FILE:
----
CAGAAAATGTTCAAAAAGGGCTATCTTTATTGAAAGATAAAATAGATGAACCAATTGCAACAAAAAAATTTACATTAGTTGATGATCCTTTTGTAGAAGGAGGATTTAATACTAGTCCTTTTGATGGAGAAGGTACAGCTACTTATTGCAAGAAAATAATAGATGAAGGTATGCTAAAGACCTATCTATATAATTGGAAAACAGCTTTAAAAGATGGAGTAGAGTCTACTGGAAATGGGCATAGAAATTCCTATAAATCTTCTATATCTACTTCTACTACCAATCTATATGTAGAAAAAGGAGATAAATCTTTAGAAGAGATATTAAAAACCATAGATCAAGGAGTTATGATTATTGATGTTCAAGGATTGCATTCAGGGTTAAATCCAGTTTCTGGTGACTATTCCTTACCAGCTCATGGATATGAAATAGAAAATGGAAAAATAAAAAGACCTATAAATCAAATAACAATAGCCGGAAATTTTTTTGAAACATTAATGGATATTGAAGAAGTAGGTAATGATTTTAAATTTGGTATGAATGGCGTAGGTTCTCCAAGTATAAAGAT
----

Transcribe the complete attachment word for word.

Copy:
CAGAAAATGTTCAAAAAGGGCTATCTTTATTGAAAGATAAAATAGATGAACCAATTGCAACAAAAAAATTTACATTAGTTGATGATCCTTTTGTAGAAGGAGGATTTAATACTAGTCCTTTTGATGGAGAAGGTACAGCTACTTATTGCAAGAAAATAATAGATGAAGGTATGCTAAAGACCTATCTATATAATTGGAAAACAGCTTTAAAAGATGGAGTAGAGTCTACTGGAAATGGGCATAGAAATTCCTATAAATCTTCTATATCTACTTCTACTACCAATCTATATGTAGAAAAAGGAGATAAATCTTTAGAAGAGATATTAAAAACCATAGATCAAGGAGTTATGATTATTGATGTTCAAGGATTGCATTCAGGGTTAAATCCAGTTTCTGGTGACTATTCCTTACCAGCTCATGGATATGAAATAGAAAATGGAAAAATAAAAAGACCTATAAATCAAATAACAATAGCCGGAAATTTTTTTGAAACATTAATGGATATTGAAGAAGTAGGTAATGATTTTAAATTTGGTATGAATGGCGTAGGTTCTCCAAGTATAAAGAT